Lusaka is a nice, again very pleasant place to be. It was much more modern that most African cities and even had a Subway Restaurant. I ate there and it sucked but I was happy to see something familiar regardless. I stayed at some place called the Golden Bridge Hotel which is one of these new Chinese hotels that are popping up over East Africa. They are incredibly tacky, horrifically decorated and lack any sense of style. But that’s what makes them great!-or at least fun to laugh about.

The Chinese are seriously taking over Africa by the way. They have partnership agreements with many governments in East and Central Africa and have given tons of money to improve infrastructure and there are Chinese signs up everywhere. So as the Chinese Diaspora expands onto the Dark Continent; it will be interesting what comes of this investment as the decades go by.

Lusaka itself is not much to speak of. It has a main drag, Cairo Street, that had some shops and banks and other than that it has the mall with the Subway and a bunch of gas stations. Lusaka is more of a transit place than an actual city but again, if you find yourself there, it is very easy to pass the time pleasantly enough.

From there I made my way 8 hours on the Shalom bus down to Livingstone, Zambia where I sit poolside typing at 6am at the Fawlty Towers hostel. I am getting prepared to visit Victoria Falls almost 6 years to the day since I was last there in 2004 with my friend Mike. I cannot wait and it looks like tomorrow I may do a day trip safari to Chobe National park in Botswana but stay tuned on that one. For now it’s off to the “Smoke that Thunders”!

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  1. BTW-its about time Andre Dawson got into the Hall of Fame. What the hell is with McGriff only getting like 21.5% of the vote or whatever and how does Alomar miss-he is the best 2B since Morgan.

    How does Barry Larkin get 50%-that means he’ll most likely get in eventually and he’s not a HOFer.

    Jack Morris got screwed again and Blyleven is not a HOFer.

    Also, drives me nuts that mcGwire is at 23%…the guy was nasty…

  2. Enjoy vic falls, wish I could go back but watch out for little japanese girls being held at gunpoint.

  3. I was on lizard island in 2001 and there were several large monitor lizards — plus, great snorkeling with the cichlids.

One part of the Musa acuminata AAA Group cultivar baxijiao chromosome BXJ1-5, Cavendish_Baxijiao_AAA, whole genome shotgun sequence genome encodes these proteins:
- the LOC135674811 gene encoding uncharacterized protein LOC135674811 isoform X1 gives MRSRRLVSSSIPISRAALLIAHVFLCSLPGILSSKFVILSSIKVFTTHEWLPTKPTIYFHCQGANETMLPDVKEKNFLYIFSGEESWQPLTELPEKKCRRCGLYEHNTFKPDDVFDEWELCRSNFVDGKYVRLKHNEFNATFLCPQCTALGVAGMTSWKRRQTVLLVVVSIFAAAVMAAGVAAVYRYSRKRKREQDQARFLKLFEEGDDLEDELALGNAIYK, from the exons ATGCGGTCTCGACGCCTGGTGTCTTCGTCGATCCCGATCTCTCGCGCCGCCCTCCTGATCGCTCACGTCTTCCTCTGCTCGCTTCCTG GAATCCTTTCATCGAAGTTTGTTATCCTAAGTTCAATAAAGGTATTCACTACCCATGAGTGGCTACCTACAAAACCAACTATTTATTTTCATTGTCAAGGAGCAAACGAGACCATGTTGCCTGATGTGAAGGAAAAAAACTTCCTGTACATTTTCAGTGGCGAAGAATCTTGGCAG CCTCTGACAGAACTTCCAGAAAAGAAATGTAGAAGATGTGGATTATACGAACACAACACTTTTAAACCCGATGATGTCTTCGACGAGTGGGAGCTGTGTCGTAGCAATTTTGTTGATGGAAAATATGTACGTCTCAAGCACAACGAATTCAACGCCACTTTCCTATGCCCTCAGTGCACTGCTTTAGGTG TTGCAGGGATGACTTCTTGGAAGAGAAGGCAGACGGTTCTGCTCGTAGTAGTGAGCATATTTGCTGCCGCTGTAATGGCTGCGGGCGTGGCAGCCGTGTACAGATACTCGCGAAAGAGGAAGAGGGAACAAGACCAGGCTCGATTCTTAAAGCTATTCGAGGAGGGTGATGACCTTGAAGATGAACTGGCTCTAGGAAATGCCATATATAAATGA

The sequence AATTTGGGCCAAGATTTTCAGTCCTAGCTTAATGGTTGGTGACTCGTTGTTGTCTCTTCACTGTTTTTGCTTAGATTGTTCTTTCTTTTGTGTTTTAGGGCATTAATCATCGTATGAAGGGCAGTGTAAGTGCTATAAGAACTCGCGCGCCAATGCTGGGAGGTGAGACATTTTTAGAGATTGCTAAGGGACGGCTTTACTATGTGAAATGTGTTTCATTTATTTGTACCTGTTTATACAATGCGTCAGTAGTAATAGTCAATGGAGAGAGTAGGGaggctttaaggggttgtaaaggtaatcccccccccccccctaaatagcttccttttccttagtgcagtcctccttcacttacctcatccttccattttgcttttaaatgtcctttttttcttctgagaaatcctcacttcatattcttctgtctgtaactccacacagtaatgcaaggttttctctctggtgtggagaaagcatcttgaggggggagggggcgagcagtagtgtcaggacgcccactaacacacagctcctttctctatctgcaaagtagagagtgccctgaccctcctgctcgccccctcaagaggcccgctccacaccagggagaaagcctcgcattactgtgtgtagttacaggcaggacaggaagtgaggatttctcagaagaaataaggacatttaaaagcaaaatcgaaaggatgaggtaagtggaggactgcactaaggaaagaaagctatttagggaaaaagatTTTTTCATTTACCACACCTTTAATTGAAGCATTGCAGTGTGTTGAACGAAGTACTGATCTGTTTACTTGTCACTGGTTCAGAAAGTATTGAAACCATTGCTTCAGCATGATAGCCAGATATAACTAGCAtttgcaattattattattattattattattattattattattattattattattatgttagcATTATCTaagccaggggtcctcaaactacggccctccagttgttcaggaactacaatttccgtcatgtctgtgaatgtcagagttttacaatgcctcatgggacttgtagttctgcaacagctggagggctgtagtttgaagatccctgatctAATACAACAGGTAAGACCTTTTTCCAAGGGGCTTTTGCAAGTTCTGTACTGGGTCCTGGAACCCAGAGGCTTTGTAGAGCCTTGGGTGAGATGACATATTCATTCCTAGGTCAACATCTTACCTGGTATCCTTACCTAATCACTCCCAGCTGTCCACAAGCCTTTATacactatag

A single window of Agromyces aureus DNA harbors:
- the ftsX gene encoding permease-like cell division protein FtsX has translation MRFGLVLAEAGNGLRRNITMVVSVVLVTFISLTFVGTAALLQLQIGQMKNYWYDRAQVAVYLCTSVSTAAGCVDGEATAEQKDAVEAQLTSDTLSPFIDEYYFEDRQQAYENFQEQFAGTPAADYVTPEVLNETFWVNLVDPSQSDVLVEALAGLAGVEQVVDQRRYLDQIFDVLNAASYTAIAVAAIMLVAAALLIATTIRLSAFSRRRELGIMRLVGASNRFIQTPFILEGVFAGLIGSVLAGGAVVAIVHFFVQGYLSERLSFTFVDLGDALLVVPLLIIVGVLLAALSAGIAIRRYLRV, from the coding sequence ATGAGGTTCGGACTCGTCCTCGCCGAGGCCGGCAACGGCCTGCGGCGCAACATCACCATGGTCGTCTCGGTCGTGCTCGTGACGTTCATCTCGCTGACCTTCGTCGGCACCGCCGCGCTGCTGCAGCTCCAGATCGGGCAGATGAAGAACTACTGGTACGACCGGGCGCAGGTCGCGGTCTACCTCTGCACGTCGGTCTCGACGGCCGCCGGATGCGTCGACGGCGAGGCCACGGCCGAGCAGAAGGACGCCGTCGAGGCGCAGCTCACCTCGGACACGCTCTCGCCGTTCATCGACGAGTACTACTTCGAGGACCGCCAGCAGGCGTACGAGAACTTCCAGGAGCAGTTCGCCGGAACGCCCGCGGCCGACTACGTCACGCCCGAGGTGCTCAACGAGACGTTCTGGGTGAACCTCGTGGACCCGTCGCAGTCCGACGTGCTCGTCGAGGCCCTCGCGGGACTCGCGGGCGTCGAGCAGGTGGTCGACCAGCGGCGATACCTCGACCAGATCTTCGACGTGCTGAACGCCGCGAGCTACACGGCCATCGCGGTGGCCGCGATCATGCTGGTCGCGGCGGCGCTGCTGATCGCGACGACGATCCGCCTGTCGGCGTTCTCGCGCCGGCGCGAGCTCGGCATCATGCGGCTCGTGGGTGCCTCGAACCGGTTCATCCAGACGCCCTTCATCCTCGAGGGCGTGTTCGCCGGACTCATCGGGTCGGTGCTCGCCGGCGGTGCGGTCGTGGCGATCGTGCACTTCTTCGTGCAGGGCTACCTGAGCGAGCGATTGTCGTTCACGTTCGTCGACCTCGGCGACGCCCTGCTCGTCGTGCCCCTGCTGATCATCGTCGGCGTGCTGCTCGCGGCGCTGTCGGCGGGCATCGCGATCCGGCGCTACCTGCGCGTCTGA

Alomar’s years with the Mets hurt him — plus I expect that some voters did not view him as a first year guy, which I agree with, so he’ll get in next year.

  4. Wasn’t the same without you brother…btw it was exactly six years ago today we were there…was even better than I remember it being. No bungy this time though!

  5. Haha, apparently I got screwed then! Alomar is a Hall of Famer and yes he’ll get in next year and of course the Met years hurt him (although I think he got off roids then)-they hurt everybody. It’s where good players go to die! Nonetheless he still was a hell of a player offensively and defensively.

    I just can’t believe McGriff got no respect-a guy who didnt cheat and just was good and consistent for years. I’m not saying he’s a no brainer but he could’ve gotten more than 21.5%

  6. McGriff should be in — 493 non-steroid tarnished HRs makes him a Hall of Famer. He has exactly as many HRs as Gehrig (not saying he’s the same calibre, but interesting to note).

    Plus, he has a Hall of Fame nickname, the Crime Dog.

  7. Agreed

  8. Damn bro, I just re-read this posting and I had forgotten how many ridiculously long bus/cab/truck rides you had just moving through a few countries!

  9. That trip was a ton of overland travel especially that part…

  10. This was quite some time ago 🙂 we traveled to Burundi a couple of months ago. Since the political instabilities in 2015, many expats left the country. We were lucky to find a Dutch guy via Airbnb who used to operate a tour agency in Northern Burundi. He organized a few things and a driver for us. It’s quite hard for locals to get gasoline these days since the government can’t afford to import it. But I have to agree with you, the landscapes were breathtaking and the people were really nice. Here are our experiences: https://197travelstamps.com/burundi-travel-blog/

  11. Hi Lee,
    thanks for your article about Burundi. Looks like you had a nice time in the country. The country might be small in size, but it can surely take your breath away.
    A few updates on travelers who have been in Burundi recently